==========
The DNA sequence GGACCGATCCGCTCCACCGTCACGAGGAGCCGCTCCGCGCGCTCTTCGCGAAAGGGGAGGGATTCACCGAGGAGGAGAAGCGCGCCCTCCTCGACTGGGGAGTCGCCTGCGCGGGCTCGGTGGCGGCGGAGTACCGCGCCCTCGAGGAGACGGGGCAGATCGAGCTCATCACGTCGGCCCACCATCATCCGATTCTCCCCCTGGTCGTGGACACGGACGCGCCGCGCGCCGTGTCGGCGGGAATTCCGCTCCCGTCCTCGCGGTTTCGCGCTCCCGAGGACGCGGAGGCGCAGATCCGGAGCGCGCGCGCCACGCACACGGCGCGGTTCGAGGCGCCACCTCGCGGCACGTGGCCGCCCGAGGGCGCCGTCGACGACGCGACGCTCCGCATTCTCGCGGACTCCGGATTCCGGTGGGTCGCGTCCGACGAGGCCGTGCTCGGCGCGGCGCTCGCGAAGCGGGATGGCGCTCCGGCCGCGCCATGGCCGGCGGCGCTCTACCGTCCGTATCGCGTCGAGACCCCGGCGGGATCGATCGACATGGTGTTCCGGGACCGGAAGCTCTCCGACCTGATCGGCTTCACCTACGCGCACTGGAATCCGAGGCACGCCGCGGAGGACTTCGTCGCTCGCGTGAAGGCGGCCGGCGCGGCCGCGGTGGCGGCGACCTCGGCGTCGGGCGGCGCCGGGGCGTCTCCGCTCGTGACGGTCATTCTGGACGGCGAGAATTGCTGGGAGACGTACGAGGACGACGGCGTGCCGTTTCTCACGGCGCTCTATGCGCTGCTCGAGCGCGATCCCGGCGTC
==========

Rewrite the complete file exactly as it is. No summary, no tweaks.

The DNA sequence GGACCGATCCGCTCCACCGTCACGAGGAGCCGCTCCGCGCGCTCTTCGCGAAAGGGGAGGGATTCACCGAGGAGGAGAAGCGCGCCCTCCTCGACTGGGGAGTCGCCTGCGCGGGCTCGGTGGCGGCGGAGTACCGCGCCCTCGAGGAGACGGGGCAGATCGAGCTCATCACGTCGGCCCACCATCATCCGATTCTCCCCCTGGTCGTGGACACGGACGCGCCGCGCGCCGTGTCGGCGGGAATTCCGCTCCCGTCCTCGCGGTTTCGCGCTCCCGAGGACGCGGAGGCGCAGATCCGGAGCGCGCGCGCCACGCACACGGCGCGGTTCGAGGCGCCACCTCGCGGCACGTGGCCGCCCGAGGGCGCCGTCGACGACGCGACGCTCCGCATTCTCGCGGACTCCGGATTCCGGTGGGTCGCGTCCGACGAGGCCGTGCTCGGCGCGGCGCTCGCGAAGCGGGATGGCGCTCCGGCCGCGCCATGGCCGGCGGCGCTCTACCGTCCGTATCGCGTCGAGACCCCGGCGGGATCGATCGACATGGTGTTCCGGGACCGGAAGCTCTCCGACCTGATCGGCTTCACCTACGCGCACTGGAATCCGAGGCACGCCGCGGAGGACTTCGTCGCTCGCGTGAAGGCGGCCGGCGCGGCCGCGGTGGCGGCGACCTCGGCGTCGGGCGGCGCCGGGGCGTCTCCGCTCGTGACGGTCATTCTGGACGGCGAGAATTGCTGGGAGACGTACGAGGACGACGGCGTGCCGTTTCTCACGGCGCTCTATGCGCTGCTCGAGCGCGATCCCGGCGTC